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Beyond Blue Gene: Intellectual Property and Bioinformatics
International Review of Industrial Property and Copyright Law (2003)
  • Matthew Rimmer, Australian National University College of Law
Abstract
This article considers the challenges posed to intellectual property law by the emerging field of bioinformatics. It examines the intellectual property strategies of established biotechnology companies, such as Celera Genomics, and information technology firms entering into the marketplace, such as IBM. First this paper argues that copyright law is not irrelevant to biotechnology, as some commentators would suggest. It claims that the use of copyright law and contract law is fundamental to the protection of biomedical and genomic databases. Second this article questions whether biotechnology companies are exclusively interested in patenting genes and genetics sequences. Recent evidence suggests that biotechnology companies and IT firms are patenting bioinformatics software and Internet business methods, as well as underlying instrumentation such as microarrays and genechips. Finally, this paper evaluates what impact the privatisation of bioinformatics will have on public research and scientific communication. It raises important questions about integration, interoperability, and the risks of monopoly. It finally considers whether open source software such as the Ensembl Project and peer to peer technology like DSAS will be able to counter this trend of privatisation.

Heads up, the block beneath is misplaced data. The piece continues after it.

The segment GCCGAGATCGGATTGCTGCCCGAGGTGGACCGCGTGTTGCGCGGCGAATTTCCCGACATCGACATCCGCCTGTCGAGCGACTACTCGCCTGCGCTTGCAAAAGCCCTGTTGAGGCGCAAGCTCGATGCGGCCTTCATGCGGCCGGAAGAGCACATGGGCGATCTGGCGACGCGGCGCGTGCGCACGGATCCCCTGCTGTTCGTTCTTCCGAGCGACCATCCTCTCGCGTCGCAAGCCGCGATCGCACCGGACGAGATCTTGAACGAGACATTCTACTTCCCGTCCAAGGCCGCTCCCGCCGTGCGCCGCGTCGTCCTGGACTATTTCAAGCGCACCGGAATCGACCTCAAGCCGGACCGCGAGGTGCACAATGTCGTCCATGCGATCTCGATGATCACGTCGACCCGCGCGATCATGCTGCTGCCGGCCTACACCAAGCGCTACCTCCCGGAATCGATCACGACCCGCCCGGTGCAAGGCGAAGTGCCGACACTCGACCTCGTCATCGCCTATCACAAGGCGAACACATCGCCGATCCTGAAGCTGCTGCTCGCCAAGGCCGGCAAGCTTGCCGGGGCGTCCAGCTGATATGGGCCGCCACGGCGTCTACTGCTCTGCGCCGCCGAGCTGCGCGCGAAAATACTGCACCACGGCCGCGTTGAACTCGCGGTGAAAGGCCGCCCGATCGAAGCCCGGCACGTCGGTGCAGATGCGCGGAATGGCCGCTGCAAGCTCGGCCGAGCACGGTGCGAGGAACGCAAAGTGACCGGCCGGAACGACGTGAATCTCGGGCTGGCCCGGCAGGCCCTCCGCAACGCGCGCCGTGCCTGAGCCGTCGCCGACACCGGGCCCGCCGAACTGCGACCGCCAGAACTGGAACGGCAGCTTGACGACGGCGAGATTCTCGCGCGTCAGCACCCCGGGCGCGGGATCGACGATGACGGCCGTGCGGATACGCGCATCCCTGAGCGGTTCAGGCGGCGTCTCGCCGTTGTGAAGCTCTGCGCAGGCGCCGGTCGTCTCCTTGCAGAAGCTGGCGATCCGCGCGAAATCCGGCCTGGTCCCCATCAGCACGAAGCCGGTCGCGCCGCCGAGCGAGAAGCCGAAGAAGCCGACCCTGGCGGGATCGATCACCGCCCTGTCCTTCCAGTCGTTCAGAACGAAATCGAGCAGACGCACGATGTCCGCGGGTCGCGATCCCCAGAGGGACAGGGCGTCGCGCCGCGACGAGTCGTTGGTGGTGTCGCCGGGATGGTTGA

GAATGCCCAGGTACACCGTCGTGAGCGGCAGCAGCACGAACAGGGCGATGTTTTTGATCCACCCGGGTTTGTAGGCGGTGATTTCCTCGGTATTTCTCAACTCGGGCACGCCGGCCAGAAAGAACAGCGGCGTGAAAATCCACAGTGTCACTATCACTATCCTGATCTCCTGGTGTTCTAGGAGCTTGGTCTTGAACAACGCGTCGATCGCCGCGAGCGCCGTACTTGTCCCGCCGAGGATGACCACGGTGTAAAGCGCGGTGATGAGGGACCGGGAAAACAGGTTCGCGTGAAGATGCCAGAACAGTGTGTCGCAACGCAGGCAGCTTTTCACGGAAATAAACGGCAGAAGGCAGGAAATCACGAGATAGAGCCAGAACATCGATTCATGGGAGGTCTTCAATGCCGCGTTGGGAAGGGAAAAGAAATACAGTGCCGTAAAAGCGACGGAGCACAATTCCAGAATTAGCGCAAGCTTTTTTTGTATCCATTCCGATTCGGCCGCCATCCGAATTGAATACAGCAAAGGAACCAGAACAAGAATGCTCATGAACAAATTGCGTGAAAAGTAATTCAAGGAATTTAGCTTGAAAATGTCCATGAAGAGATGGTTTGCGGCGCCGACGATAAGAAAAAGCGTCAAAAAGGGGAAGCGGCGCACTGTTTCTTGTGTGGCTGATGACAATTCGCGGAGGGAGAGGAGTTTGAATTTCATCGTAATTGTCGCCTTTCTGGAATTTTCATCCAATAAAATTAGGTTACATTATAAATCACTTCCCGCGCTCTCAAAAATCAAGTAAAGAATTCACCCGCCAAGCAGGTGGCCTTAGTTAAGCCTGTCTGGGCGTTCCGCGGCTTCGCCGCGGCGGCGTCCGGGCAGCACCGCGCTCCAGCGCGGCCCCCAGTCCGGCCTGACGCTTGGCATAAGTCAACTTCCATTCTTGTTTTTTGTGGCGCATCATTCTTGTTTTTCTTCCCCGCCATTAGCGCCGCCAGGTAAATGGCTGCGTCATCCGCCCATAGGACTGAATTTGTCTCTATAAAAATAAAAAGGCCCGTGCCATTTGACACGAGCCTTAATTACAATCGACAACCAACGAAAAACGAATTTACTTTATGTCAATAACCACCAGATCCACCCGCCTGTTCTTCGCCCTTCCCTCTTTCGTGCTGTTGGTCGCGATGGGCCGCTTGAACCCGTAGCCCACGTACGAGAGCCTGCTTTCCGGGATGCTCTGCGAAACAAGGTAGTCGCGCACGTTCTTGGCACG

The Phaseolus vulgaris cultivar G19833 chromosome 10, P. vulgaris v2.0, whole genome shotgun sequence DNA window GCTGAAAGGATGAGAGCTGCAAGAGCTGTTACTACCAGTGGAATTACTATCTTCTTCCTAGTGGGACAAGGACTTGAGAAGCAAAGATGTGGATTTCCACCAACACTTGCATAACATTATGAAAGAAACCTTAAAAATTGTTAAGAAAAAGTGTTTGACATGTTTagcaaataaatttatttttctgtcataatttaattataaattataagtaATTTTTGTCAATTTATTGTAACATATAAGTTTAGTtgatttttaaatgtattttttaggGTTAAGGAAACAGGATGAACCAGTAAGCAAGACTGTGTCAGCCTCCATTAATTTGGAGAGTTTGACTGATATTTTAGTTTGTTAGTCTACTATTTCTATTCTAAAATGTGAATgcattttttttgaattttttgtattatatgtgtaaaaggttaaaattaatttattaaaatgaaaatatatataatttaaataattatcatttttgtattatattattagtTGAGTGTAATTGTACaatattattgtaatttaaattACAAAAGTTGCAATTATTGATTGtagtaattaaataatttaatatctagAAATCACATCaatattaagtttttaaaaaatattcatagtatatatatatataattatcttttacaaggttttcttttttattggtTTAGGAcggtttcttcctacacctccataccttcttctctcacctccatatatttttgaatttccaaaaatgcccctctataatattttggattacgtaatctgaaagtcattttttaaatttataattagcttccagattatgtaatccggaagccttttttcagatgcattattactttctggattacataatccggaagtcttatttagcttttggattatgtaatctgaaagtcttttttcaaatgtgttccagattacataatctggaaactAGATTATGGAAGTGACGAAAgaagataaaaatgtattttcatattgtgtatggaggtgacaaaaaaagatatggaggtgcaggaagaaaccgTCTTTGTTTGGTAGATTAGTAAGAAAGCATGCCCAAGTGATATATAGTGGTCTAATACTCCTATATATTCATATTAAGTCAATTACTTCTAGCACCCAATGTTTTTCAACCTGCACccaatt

Keywords
  • Intellectual property,
  • bioinformatics,
  • microarrays,
  • gene chips,
  • copyright law,
  • patent law,
  • contract law,
  • free and open source software,
  • peer to peer technology
Disciplines
Publication Date
January 1, 2003
Citation Information
Matthew Rimmer. "Beyond Blue Gene: Intellectual Property and Bioinformatics" International Review of Industrial Property and Copyright Law Vol. 34 Iss. 1 (2003)
Available at: http://works.bepress.com/matthew_rimmer/29/